Exchange with our employees on the topic of culture and tradition


Robin Nahanee, Indigenous Professionals in Development

I am Coast Salish and have practiced my culture since I was a child. I am very grateful to my elders and ancestors for keeping our customs alive underground during the years of the Potlach ban. But over the years, there have been times when I have been ashamed of being Native because of the racism I experienced, and I have had to learn to walk the tightrope between practicing my culture and living in the outside world. It's great to have a day to honor Native people, but now I celebrate being Native every day.

My culture shaped me as a person growing up. At the age of seven, I was given an ancestral name. Ancestral names are a great responsibility in our culture because they mean that your actions reflect not only you, but also your parents and ancestors. You may have a name that belonged to someone who was very respected. We all have to follow in our footsteps, but we must live up to high standards. Many people use their ancestral name when they go out in the community because it represents a connection to the family and community they came from.

I attend cultural ceremonies in Coast Salish territories year-round, but my favorite time to attend is the winter cultural ceremonies. They occur from September to April and can be a traditional naming ceremony or a memorial service, usually held about four years after the death of a loved one.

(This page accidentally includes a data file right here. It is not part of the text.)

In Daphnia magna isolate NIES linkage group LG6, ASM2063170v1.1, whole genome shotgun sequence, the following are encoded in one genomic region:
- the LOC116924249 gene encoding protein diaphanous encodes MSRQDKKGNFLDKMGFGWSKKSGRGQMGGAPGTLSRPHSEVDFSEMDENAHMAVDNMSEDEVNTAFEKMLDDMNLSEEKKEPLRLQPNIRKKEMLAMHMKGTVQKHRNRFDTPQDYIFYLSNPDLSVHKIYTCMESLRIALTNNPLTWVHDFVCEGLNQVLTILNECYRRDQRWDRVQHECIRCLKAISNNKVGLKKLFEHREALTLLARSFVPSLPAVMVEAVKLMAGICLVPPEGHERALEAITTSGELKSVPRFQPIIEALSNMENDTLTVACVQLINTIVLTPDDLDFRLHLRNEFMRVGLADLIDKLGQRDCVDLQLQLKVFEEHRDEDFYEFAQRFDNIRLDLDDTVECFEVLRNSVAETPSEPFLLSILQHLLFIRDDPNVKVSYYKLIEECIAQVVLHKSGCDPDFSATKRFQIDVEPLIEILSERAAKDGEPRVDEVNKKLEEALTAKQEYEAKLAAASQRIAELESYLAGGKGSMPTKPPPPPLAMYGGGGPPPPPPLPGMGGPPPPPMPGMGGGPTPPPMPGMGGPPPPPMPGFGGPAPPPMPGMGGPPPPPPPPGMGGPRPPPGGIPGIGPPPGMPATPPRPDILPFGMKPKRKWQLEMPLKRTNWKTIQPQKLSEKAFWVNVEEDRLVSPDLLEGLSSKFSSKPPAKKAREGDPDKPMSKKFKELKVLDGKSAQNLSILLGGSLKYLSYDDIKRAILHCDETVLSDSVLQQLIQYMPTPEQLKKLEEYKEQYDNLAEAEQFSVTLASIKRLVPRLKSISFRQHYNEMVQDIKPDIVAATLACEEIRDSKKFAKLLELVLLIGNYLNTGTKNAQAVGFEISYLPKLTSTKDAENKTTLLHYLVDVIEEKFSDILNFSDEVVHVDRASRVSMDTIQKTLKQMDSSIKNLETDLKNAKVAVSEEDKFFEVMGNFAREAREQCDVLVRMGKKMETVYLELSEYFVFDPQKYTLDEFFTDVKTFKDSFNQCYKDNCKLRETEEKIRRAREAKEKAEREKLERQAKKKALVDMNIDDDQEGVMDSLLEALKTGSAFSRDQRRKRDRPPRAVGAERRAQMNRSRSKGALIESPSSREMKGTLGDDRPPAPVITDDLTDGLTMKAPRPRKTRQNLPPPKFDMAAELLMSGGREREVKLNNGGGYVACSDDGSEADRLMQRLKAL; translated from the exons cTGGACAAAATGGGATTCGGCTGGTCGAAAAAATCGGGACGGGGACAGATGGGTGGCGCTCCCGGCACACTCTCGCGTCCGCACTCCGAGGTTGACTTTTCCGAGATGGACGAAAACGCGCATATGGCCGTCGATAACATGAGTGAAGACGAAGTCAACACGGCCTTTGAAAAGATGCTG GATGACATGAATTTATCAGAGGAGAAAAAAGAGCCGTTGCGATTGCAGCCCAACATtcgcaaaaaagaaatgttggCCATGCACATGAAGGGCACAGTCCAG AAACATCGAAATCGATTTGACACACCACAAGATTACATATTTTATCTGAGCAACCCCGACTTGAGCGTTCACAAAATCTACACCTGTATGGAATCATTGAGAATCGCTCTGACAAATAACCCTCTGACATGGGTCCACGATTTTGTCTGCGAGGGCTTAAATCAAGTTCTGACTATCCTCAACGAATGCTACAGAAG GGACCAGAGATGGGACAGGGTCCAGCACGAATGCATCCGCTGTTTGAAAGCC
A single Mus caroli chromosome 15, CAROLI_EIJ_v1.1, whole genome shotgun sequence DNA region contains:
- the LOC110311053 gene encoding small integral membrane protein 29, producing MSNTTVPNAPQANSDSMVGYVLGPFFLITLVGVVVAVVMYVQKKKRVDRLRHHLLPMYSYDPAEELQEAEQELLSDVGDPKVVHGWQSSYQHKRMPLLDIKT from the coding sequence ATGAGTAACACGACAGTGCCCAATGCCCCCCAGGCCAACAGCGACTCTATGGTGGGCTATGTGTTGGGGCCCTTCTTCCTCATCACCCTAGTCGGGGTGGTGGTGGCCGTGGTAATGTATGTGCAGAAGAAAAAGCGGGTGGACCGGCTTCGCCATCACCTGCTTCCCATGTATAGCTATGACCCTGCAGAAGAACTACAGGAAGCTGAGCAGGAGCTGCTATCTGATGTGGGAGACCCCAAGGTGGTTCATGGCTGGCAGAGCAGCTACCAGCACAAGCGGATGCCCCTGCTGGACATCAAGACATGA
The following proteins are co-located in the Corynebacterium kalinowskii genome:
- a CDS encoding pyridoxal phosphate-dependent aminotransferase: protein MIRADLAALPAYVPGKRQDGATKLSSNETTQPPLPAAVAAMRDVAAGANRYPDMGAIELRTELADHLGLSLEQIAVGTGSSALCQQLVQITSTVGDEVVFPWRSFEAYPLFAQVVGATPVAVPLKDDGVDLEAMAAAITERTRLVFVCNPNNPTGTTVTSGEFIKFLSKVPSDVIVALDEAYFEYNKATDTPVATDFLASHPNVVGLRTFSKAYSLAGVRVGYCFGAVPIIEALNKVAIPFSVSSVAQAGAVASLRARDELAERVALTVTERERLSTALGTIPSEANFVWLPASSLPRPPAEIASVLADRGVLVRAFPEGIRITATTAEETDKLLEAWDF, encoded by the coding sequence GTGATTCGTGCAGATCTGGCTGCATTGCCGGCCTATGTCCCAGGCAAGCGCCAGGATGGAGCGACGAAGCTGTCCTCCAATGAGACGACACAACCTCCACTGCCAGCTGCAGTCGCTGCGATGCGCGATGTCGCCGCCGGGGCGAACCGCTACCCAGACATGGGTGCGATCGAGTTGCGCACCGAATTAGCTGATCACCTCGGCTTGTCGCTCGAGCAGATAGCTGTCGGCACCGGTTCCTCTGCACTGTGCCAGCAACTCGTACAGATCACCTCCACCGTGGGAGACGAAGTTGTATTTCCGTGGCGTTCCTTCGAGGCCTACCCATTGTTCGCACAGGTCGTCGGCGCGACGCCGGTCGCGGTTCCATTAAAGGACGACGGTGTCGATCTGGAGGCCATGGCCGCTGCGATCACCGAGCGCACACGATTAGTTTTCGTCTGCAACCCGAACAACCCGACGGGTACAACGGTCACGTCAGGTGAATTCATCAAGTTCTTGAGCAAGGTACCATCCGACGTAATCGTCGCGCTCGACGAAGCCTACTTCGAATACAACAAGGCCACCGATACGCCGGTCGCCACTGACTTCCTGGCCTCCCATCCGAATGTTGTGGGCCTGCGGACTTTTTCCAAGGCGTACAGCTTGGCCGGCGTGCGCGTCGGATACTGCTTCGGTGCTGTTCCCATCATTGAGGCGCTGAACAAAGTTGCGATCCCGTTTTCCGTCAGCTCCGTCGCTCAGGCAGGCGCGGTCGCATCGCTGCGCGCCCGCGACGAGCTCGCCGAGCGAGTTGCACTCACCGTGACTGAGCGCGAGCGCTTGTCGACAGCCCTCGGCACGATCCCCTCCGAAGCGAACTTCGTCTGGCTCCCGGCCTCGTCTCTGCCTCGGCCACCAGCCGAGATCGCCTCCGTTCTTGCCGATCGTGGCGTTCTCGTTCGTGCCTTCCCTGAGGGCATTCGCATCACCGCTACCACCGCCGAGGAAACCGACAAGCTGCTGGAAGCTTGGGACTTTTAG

Each ceremony is unique and has sacred, traditional aspects. People from across the community come together and a memorial service, for example, can have 800 to 1,000 people. I have traveled to ceremonies in all Coast Salish areas and you start to see familiar faces. You see the same people from your community throughout your life, from beginning to end. It's nice to be able to travel with a group that is with you to the end.

I have been with BC Hydro for a year now as part of the Indigenous Professionals in Development Program. Since I have been here, I have thrown myself into it full steam ahead, getting out of my comfort zone and doing many things for the first time. Last year I was able to help facilitate the performers for National Indigenous Peoples Day and this year I am stepping out of my comfort zone again to help facilitate the event.

It's so important to take these opportunities to try new things and share who you are. How are people supposed to understand why I am the way I am if I don't share my story?